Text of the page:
For Cisco, the move represents a shift in emphasis away from the traditional security trappings of cameras, cable and video management and back to its core strength--IP network infrastructure and integration. Nonetheless, the company says it will continue to market its own camera and VMS systems.
Yet Cisco's security hardware now seems to be taking a back seat to its suite of network planning and management tools, which are built around the proprietary Medianet platform. With access to Medianet, camera and VMS suppliers will be able to offer Cisco customers the ability to previsualize the way video surveillance traffic will cross the enterprise network and troubleshoot problems in advance of actual camera deployment.
This principal Medianet tool synthesizes a video stream from a given camera or set of cameras, using the desired resolution and frame rate. This gives users an accurate picture of how video traffic from the prospective camera or cameras will affect overall network performance, according to a Cisco spokesman.
"This sets up the network for success," the spokesman said. "There are no weak pints. Every camera is optimized."
Medianet availability also will allow third party vendors to integrate with IPICS, Cisco's IP-based incidence-response solution that integrates video, IP telephones and IP-based push-to-talk radios and other wireless devices providing a common surveillance and communications management across a single platform in an emergency. .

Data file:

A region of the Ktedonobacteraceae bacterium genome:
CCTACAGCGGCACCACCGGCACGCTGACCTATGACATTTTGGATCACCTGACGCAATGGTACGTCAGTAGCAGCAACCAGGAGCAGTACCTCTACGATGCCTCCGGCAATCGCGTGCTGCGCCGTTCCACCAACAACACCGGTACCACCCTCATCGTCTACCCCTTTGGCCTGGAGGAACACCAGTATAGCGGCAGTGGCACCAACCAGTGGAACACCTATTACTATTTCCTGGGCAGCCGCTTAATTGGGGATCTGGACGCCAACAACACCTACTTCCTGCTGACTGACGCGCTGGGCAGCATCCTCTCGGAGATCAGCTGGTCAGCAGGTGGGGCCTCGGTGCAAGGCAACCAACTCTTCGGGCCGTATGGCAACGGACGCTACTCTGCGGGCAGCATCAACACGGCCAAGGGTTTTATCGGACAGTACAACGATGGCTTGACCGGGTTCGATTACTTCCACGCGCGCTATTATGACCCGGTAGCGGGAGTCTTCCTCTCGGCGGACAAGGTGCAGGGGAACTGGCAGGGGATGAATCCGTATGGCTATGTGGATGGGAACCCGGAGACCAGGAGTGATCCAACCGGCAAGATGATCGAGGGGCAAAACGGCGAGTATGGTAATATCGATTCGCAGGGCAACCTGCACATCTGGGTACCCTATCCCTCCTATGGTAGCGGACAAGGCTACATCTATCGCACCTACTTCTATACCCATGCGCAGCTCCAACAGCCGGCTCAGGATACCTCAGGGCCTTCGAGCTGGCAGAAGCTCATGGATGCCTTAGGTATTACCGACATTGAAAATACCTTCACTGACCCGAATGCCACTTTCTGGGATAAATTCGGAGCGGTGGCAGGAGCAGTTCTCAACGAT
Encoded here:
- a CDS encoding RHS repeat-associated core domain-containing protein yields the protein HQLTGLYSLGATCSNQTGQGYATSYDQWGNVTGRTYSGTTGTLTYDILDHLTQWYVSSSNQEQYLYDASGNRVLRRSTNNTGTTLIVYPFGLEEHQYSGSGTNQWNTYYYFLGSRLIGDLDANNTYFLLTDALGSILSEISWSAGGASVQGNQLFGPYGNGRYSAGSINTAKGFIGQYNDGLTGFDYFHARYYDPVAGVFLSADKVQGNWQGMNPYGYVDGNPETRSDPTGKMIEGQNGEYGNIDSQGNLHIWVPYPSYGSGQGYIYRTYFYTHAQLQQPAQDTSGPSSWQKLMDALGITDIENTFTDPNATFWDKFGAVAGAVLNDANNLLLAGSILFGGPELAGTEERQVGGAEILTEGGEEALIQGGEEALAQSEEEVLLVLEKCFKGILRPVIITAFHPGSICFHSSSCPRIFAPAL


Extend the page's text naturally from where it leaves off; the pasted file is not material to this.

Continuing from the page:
VideoIQ, which makes IP cameras with onboard analytics, is the first camera vendor to announce Medianet compatibility. Cameras vendors make a natural first target for Cisco, as processing power, resolution and features consume greater amounts of bandwidth with each new camera series. Cisco is also looking to offer Medianet capability to VMS suppliers, but there may be some reticence there because VMS suppliers tout their own network configuration and management utilities.
The size of Cisco's installed base is likely to attract some takers for Medianet with very little risk on their part. The question remains if Cisco can use its Medianet agreements to extend its reach new customers.
The Cisco announcement, however, does point to the IT optimization issues that IP video is beginning to create in the network and that security managers ignore at their peril. Five years old, Medianet already is a familiar architecture to enterprise IT managers, and even in the security milieu, it is hard-core IT--something that cannot be said for NVRs and some VMSs.
While Cisco would not call the move a retrenchment, it is clearly repositioning itself as a value-added partner for physical security vendors and less of a competitor. A nicer way of saying this is that Cisco, while trying out various strategies, has been waiting for the security industry to catch up with its vision of IT convergence. While the brand awareness is there, judging from the general lack of interest from ASIS attendees to the announcement, the company still may have to rely on its store of patience. That doesn't mean its vision is wrong in the long run.